Used Audi Q7 buying guide: 2006-2015 (Mk1)
Big, imposing and beautifully made, the Mk1 Audi Q7 impresses on the second hand market - assuming you can bear the running costs
Audi’s first ever SUV had to be good. When the Audi Q7 launched in 2006, the company had for some years been steadily building up its product range and image to enjoy the luxury status it has today - a high profile failure with its first SUV would have undone much of that hard work. Thankfully, the Q7 received positive reviews from the moment journalists got their hands on it and strong sales followed.
The Q7 is not to everybody’s taste: it’s a very large car, with an imposingly high stance and an undeniably assertive radiator grille. Underneath the exterior styling lies a highly competent, comfortable, practical and luxurious SUV, with ample performance, space for seven and a decent driving experience – although its vast dimensions mean narrow country lanes and town driving require concentration.
Still, as a motorway companion the Q7 takes some beating: it’s quiet, relaxing and the punchy engines result in stress-free overtaking. While the two rear seats are best left to small children, interior space is excellent elsewhere. The boot is a reasonable 330 litres with all seven seats in place, rising to a vast 775 litres when in five-seat configuration; interior build and material quality are also top notch. Be aware, however, that Q7 ownership comes with big bills all around.
Audi Q7 Mk1 history
Audi offered the Q7 with a 345bhp 4.2-litre petrol engine and a 230bhp 3.0-litre diesel when it launched in September 2006, and most chose the latter. A 276bhp 3.6-litre petrol engine arrived at the end of the year and a 322bhp 4.2-litre diesel came in March 2007; spring 2008 saw the madly powerful and expensive 493bhp 6.0-litre diesel become available. All Q7s come with seven seats, four-wheel drive and an automatic gearbox as standard.
Audi facelifted the Q7 in July 2009, upgrading the interior, the radiator grille and the 3.0-litre diesel’s power and efficiency. A turbocharged 3.0-litre petrol engine (with either 268 or 328bhp) usurped the 3.6 and 4.2-litre petrols in 2010, while an efficient (in Q7 terms) ‘Clean’ 201bhp 3.0-litre diesel came along in 2012.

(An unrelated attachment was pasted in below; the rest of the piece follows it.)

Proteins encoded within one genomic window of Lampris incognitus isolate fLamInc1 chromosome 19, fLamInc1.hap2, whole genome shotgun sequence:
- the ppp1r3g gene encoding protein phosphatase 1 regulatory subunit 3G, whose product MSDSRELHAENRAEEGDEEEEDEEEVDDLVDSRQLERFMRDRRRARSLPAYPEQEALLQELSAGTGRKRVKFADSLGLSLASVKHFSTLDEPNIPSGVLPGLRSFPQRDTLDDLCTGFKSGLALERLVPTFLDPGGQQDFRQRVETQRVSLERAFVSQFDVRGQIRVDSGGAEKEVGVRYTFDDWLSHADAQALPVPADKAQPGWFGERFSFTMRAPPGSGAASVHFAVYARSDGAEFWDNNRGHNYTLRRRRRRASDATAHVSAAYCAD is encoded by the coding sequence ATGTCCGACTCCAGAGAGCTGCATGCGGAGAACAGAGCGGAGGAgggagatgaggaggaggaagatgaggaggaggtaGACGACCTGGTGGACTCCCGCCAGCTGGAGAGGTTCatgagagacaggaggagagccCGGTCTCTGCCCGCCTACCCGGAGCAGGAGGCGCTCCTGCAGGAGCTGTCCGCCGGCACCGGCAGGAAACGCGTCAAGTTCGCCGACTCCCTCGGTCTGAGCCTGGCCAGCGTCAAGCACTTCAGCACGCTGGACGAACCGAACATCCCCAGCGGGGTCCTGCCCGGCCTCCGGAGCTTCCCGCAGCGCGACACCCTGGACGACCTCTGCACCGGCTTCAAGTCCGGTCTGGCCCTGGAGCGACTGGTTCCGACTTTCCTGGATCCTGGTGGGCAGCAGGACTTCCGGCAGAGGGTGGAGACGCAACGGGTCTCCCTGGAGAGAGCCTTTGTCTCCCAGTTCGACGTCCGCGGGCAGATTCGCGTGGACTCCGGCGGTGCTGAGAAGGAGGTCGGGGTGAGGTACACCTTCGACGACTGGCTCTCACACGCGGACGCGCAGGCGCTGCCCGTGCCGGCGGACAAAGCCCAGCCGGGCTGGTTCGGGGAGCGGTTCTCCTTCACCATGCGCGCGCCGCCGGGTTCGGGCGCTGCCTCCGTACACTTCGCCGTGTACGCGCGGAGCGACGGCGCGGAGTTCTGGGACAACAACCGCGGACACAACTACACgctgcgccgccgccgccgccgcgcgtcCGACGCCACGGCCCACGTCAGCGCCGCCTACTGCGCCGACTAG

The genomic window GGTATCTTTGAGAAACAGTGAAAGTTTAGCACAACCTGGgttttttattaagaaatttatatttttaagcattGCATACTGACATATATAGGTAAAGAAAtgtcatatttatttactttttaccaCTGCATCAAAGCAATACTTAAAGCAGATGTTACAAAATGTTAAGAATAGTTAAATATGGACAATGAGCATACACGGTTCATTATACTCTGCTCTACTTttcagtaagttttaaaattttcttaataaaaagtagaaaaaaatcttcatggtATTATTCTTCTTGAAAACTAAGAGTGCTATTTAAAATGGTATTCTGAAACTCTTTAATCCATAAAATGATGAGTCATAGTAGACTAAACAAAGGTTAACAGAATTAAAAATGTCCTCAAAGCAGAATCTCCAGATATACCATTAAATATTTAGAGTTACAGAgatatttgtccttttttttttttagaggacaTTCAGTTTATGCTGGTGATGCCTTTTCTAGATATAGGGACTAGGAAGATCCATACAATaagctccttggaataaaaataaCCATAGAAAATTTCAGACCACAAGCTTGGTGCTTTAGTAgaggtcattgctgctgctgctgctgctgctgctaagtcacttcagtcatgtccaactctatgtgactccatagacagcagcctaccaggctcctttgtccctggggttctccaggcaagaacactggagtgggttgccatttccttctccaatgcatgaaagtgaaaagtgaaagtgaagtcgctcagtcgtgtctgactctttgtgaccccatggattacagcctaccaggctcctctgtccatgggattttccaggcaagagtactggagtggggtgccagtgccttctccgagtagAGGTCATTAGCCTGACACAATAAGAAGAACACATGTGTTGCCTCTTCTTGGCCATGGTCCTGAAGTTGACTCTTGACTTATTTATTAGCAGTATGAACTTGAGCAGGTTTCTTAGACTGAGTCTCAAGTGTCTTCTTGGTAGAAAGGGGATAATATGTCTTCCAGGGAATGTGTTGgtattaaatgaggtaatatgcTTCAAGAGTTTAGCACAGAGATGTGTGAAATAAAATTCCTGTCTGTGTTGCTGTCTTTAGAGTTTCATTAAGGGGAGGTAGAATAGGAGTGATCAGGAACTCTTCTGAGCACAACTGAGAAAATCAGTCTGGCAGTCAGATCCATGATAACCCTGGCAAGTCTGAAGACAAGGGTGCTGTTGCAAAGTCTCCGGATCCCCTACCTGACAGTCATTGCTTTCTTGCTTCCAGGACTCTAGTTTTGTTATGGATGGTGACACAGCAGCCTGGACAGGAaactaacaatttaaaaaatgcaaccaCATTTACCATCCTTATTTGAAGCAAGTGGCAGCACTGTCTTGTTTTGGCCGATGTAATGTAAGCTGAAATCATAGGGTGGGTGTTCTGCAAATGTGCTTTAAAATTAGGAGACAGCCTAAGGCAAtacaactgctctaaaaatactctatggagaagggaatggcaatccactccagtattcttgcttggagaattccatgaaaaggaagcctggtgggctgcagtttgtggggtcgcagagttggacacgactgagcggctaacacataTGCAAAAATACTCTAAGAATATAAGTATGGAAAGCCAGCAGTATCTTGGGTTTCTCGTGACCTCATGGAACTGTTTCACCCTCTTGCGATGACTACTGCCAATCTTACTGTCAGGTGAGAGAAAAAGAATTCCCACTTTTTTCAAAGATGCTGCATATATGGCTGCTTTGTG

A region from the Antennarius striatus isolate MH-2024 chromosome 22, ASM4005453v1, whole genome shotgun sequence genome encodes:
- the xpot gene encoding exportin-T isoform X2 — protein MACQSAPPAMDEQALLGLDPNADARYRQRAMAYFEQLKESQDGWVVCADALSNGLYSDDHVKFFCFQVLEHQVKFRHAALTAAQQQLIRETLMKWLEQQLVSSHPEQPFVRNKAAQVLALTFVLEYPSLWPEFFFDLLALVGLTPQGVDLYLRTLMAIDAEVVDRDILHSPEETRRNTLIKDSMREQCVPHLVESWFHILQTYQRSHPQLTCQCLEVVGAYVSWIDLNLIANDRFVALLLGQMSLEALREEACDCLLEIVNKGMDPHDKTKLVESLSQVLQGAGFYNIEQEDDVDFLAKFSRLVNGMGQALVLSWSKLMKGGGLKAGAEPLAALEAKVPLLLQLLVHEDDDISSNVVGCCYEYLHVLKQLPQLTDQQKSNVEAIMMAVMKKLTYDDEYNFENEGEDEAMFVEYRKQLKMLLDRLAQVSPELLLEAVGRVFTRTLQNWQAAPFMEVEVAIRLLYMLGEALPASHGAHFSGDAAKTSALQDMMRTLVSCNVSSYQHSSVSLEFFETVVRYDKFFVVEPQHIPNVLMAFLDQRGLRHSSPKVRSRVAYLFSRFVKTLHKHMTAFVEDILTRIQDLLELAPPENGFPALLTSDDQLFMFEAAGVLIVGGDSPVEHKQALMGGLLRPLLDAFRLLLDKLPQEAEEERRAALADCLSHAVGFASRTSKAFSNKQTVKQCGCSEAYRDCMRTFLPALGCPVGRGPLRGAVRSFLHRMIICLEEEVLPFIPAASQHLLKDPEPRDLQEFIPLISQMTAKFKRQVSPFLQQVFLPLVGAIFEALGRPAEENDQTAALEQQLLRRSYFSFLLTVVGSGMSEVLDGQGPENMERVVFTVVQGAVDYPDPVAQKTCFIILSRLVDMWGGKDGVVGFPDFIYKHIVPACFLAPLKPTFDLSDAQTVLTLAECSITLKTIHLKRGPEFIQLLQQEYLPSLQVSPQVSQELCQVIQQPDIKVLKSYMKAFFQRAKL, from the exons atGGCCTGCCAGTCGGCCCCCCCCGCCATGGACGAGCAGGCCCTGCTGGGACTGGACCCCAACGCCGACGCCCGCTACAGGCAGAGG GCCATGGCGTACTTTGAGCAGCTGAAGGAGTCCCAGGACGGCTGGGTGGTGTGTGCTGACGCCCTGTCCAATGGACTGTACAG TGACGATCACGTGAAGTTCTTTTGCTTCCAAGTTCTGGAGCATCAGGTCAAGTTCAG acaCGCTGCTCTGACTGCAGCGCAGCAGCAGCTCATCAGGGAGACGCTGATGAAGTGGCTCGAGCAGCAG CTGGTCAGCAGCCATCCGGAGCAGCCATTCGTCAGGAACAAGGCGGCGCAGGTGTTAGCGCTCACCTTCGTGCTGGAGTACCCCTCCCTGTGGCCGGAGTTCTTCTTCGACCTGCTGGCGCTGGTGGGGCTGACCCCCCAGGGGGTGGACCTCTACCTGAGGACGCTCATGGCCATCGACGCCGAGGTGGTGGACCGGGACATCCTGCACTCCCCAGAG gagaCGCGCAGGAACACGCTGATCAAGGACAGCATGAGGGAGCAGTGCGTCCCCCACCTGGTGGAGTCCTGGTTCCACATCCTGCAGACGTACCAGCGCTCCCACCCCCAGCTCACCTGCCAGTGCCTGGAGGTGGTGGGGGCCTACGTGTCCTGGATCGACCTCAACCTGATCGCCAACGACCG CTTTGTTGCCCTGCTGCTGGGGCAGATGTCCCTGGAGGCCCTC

If that sounds confusing, just be aware that the vast majority of Mk1 Q7s being offered for sale second hand come with a 3.0-litre diesel engine, with either 201, 230 or 242bhp. None is inadequate, though the two more powerful ones make Q7 ownership a little more interesting.
Trim levels at launch were simple – there was an entry-level car, plus SE and range-topping S line models, and most people went for the better equipped trims. All came with rear parking sensors, adjustable suspension and cruise control, but you had to go for an SE car to get leather seats (electrically adjustable and heated in the front) and Bluetooth connectivity, while S line Q7s have sports seats, firmer suspension and the S line bodykit, as well as 20-inch alloy wheels.
Audi Q7 Mk1: running costs
The Audi Q7 is a very expensive car to run and a second hand example is likely to be even dearer to keep going. Road tax for pre-facelift Q7s is generally £500-515 a year, and expect fuel consumption in between 20-25mpg for the petrol versions, and 25-30mpg for the diesels. The 201bhp Clean diesel does much better though, returning about 38mpg, while it and most post-2009 diesels cost £270 a year in road tax.
The Q7 has two service schedules: if you use it for a lot of short journeys or drive it hard, servicing is required annually or every 9,000 miles; those who drive more lightly can make use of Audi’s variable servicing schedule, which allows you to go up to two years (or 19,000 miles) before maintenance is required.